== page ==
The next development in sliding puzzles came about in 1909 when Lewis W. Hardy invented the first sliding puzzle using pieces that were rectangular rather than square. He called it the Pennant Puzzle, giving it a baseball theme. It was also known as Dad's Puzzle [source: Sharples]. Ma's Puzzle, which followed in 1927, introduced two L-shaped pieces, making it even more difficult to solve [source: Storer].

Over the years, there were many novelty variations on the sliding puzzle. "Capture the Kaiser," featuring pictures of the German ruler, came out during World War I. The 1932 presidential election campaign between Herbert Hoover and Franklin Roosevelt was commemorated in a slider. A puzzle from 1934 called "Line up the Quinties" had players sliding squares with pictures of the famous Dionne quintuplets [source: Rob's Puzzle Page].

Since the computer began to play a role in designing and solving puzzles, the variety of puzzles has increased. Hundreds of pictures have been transformed into sliders, and increasingly more difficult arrangements of geometric shapes have challenged solvers.

Move on to the next section to have a look at some of the different types of sliding puzzles.

## Types of Sliding Puzzles

The Rubik's Cube is a 3-D variation of the sliding puzzle.

Sliding puzzles come in just about every shape and form that you can imagine. There are literally thousands of variations. Some are actual mechanical puzzles, others are computerized versions. The most basic ones require you to assemble a pattern. It could be a picture of a cat, a flower or a painting like Grant Wood's "American Gothic." The image is divided into nine sections with one section missing, the pieces scrambled in a 3-by-3 grid. Your mission is to reassemble them in the right order. Harder versions divide the picture into 25 pieces in a 5-by-5 grid.

In addition to these basic sliding puzzles, which are variations on the original 15 Puzzle, puzzle inventors have come up with some intriguing and highly challenging designs:

• Dad's Puzzle -- As we've seen, this slider was originally called the Pennant Puzzle. It has a large 2-by-2 square, six 1-by-2 rectangles, and two, small 1-by-1 squares. It's like moving furniture in a crowded room. The object is to shuffle the largest piece (the grand piano) from one corner to the other by sliding other pieces out of the way.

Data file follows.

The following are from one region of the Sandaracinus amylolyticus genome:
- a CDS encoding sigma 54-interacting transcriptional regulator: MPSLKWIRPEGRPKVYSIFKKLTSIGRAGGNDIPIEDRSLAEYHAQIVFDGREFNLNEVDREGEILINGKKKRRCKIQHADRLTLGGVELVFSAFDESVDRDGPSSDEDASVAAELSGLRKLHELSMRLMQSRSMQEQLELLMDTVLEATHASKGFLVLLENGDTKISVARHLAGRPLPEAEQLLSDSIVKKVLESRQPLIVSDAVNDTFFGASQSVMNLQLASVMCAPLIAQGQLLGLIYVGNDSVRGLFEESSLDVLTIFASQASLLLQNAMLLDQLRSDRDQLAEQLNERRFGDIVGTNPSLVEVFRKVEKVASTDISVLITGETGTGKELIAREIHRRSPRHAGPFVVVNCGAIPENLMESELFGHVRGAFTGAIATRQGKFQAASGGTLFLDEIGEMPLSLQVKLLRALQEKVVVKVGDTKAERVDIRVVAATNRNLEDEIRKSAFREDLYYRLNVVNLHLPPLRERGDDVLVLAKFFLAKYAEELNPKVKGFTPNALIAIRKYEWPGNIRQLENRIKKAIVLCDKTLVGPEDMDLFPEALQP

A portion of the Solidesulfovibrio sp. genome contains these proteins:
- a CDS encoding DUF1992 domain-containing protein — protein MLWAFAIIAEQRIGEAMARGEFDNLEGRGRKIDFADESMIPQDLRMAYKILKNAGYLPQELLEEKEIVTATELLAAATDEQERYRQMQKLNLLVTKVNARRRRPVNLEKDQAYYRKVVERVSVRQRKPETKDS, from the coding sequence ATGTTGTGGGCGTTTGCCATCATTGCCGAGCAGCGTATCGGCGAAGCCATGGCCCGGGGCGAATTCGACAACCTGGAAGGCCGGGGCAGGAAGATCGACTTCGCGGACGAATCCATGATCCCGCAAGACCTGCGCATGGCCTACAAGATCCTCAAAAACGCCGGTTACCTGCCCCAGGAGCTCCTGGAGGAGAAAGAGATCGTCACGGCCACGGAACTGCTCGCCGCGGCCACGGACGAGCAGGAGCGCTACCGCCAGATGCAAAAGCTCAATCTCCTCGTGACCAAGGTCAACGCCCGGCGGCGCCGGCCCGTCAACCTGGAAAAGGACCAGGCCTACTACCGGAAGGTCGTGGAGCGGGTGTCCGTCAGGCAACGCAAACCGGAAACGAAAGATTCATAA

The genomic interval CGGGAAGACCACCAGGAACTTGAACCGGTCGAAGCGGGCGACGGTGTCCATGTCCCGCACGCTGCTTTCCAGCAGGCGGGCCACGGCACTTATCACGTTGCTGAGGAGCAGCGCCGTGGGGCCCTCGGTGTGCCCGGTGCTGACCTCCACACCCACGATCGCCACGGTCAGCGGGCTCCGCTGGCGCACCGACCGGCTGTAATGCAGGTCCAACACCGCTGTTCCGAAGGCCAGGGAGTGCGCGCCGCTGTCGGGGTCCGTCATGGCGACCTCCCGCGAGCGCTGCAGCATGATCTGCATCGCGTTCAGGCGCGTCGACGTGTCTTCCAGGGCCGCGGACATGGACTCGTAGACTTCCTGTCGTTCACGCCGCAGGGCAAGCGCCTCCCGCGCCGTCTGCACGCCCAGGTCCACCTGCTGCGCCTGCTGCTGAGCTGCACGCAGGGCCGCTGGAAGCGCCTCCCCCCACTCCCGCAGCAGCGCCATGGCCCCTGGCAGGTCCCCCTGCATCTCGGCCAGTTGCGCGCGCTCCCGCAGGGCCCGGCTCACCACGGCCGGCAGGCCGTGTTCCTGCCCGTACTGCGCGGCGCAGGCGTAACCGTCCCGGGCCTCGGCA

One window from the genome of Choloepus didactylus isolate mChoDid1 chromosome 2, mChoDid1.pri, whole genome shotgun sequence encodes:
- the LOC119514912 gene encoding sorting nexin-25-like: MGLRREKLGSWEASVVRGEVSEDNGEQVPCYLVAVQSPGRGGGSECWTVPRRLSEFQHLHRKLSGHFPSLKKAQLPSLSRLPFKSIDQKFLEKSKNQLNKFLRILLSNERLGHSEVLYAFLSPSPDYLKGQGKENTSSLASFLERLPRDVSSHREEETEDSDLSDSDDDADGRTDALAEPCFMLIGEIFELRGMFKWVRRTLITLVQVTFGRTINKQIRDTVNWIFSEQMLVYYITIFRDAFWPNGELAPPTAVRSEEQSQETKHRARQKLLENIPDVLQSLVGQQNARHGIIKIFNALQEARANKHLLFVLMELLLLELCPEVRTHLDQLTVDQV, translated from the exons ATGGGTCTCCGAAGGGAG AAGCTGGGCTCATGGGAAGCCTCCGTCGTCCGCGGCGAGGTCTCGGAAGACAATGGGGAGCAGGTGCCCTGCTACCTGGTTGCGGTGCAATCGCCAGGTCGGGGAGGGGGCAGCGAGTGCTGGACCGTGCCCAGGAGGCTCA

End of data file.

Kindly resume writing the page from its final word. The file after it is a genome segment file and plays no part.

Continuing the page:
• Rush Hour -- This is an award-winning slider developed in the 1990s. The goal is to free a red car from a traffic jam by moving cars and trucks backward and forward to make space.
• Sokoban -- The name of this Japanese puzzle means "warehouse manager." In Sokoban, the player maneuvers a man around a space so that he can push boxes into the area where they belong. Because the man can't pull boxes, pushing one into a corner is a dead end -- complex and challenging.
• Quzzle -- Puzzle inventor Jim Lewis used a computer program to help invent this slider, which he claims is the hardest simple sliding puzzle to solve. A variation on Dad's Puzzle, Quzzle demands great subtlety and insight.
• Daughter in the Box -- Another Japanese sliding puzzle. The player tries to free a girl (the largest of the blocks) who is trapped in a prison of shapes. This one, too, is a more difficult version of Dad's puzzle.
• Junk's Hanoi -- Junk Kato, a master puzzle designer, came up with this deceptively simple puzzle. The player has to reverse a pyramid of blocks by moving them within a restricted space. It only uses a small number of pieces, but the solution requires a large number of moves.

New and increasingly tricky sliding puzzles are being invented all the time. At this point, it looks like slider fans will never run out of challenges.

Read on to find out the one secret that will help you to solve any sliding puzzle.

## Solving Sliding Puzzles